Flame Azalea Facts
- This magnificent creation of Nature and evolution most frequently and wholly understandably, goes by the common name of the Flame Azalea. It’s scientific name, however, is the extremely hard to pronounce term of Rhododendron calendulaceum.
- Perhaps most notably, the mesmerizing Angiosperm stands out from the majority of related species for its exquisite beauty. That occurs partly due to its famous, among Nature lovers, at least, wonderful large, showy, funnel-shaped flowers.
- These incredible flowers conceal a few remarkable secrets, however. For one, these blooms actually develop almost entirely without scent. Among similar related species, this stands out as a surprising difference, given the strong fragrance of the others.
- Its beautifully colored blooms sometimes actually appear either before the leaves do, or simultaneously with the leaves and the flowers. Very few flowering plants display that tendency. This represent yet another manner in which it distinguishes itself.
- The great beauty conceals one more secret, and a dark one. That holds true due to the fact that all parts of the Flame Azalea evolved as highly toxic. In fact, its toxicity remains so great, honey produced by bees from these plants may be fatal to humans.
- Fortunately for it, though, the beautiful plant appears to be maintaining a population base that’s both stable and sufficient. This trend also seems to hold true throughout the entirety of its native range. The IUCN, therefore, currently has no listing for it.
Flame Azalea Physical Description
The stunning Flame Azalea represents a stunningly beautiful upright-branched deciduous shrub. It also impresses due to it sheer size. This marvel of evolution also generally, under favorable conditions, at least, attains a much larger physical size than related varieties.
In fact, some specimens of the visually impressive flowering species attain heights measuring up to as much as a remarkable12 ft (3.65 m). Its impressive physical statistics, however, do not simply end with its mere height. It has yet more wonders to amaze us with.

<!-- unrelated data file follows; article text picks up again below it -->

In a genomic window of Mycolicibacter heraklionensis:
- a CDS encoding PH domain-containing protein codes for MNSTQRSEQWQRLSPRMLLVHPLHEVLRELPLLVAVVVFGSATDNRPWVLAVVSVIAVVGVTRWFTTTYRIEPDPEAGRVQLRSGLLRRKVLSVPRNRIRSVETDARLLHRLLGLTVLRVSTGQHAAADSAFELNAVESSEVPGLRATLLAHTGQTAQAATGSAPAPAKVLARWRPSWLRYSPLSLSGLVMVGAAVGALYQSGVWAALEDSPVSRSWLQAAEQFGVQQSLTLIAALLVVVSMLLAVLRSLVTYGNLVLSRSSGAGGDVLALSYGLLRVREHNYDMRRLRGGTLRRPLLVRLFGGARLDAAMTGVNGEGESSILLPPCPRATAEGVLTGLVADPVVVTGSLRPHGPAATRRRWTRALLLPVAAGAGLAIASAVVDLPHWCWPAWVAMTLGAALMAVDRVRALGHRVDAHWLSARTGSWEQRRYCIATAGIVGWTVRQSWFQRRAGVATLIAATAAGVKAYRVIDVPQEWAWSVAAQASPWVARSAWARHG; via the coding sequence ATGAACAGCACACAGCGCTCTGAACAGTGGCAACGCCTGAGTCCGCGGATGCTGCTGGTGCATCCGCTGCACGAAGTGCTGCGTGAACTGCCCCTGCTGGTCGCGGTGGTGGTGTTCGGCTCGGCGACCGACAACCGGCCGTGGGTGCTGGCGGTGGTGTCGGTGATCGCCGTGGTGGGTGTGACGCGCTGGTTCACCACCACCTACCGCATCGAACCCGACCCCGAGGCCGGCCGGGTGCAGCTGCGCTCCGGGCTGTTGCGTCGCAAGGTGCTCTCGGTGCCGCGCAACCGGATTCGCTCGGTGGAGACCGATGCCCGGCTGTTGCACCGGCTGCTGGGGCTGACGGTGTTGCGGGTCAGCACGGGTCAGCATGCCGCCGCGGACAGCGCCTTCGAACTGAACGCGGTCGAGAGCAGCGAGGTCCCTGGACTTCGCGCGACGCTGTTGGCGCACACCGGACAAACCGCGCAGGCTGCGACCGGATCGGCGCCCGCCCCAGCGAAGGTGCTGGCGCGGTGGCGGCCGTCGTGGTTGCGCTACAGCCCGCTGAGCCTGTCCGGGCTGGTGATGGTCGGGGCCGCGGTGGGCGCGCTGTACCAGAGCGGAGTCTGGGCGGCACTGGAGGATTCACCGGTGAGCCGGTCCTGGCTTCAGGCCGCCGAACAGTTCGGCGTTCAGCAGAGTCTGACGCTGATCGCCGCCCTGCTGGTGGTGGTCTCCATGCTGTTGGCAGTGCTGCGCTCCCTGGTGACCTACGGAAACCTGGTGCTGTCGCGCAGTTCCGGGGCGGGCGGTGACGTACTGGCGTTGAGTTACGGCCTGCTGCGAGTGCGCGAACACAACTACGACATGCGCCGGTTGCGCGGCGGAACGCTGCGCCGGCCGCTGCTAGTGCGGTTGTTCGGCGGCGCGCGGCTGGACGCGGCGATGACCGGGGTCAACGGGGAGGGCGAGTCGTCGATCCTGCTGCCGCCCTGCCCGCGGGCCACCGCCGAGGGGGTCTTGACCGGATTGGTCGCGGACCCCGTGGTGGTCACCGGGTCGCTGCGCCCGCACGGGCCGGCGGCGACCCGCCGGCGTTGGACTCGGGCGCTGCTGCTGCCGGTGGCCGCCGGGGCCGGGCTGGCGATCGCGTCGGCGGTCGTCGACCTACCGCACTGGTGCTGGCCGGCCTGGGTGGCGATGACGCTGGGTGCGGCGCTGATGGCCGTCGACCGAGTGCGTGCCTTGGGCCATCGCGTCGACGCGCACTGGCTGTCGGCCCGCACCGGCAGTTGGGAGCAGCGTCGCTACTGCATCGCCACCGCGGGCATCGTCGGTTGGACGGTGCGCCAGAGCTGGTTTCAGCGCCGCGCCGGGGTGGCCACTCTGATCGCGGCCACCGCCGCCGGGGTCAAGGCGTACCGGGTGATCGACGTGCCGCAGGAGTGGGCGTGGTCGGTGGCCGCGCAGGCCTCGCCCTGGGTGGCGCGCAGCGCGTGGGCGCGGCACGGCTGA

That’s because, due to its somewhat unique growth patterns, individual plants often measure as much in width as they do in height. This attribute alone distinguishes it from many relatives. The remarkable work of Nature thus develops a truly impressive appearance.
The lovely foliage of the Flame Azalea typically develops as a dark green. Meanwhile, the copious numbers of flowers it produces vary in color across a range of shades of orange and red. These numerous flowers also typically develop in clusters of five or more.
- Kingdom: Plantae
- Phylum: Angiosperms
- Class: Eudicots
- Order: Ericales
- Family: Ericaceae
- Genus: Rhododendron
- Species: R. calendulaceum
Flame Azalea Distribution, Habitat, and Ecology
Regrettably, the magnificent Flame Azalea inhabits a very limited portion of the globe. That’s due to the fact that it evolved as native to a rather specific region of the world. That area consists solely of a small portion of the United States, in North America.
It’s habitation range restrictions do simply end there, however. In this instance, the very nature of the evolutionary wonder work against it. That’s because that restricted territorial range consists only of the southern portions of the Appalachian Mountains.
But, even there, this variety of Rhododendron possesses highly specific requirements. This holds true because it most commonly appears in the numerous grassy balds that dot the surrounding region. There, it easily creates a striking visual display for all.
Although somewhat less commonly, it also appears in areas of woodland. Not content to rest, it seems Nature provided it yet another distinction. Much like most members of the heath family, this amazing beauty grows most prolifically in acidic soil.
This somewhat uncommon trait helps the dazzling, if complicated, Flame Azalea, thrive in otherwise inhospitable regions. For reasons that remain undetermined, the plant further appears to be a particular favorite of the Golden Northern Bumblebee.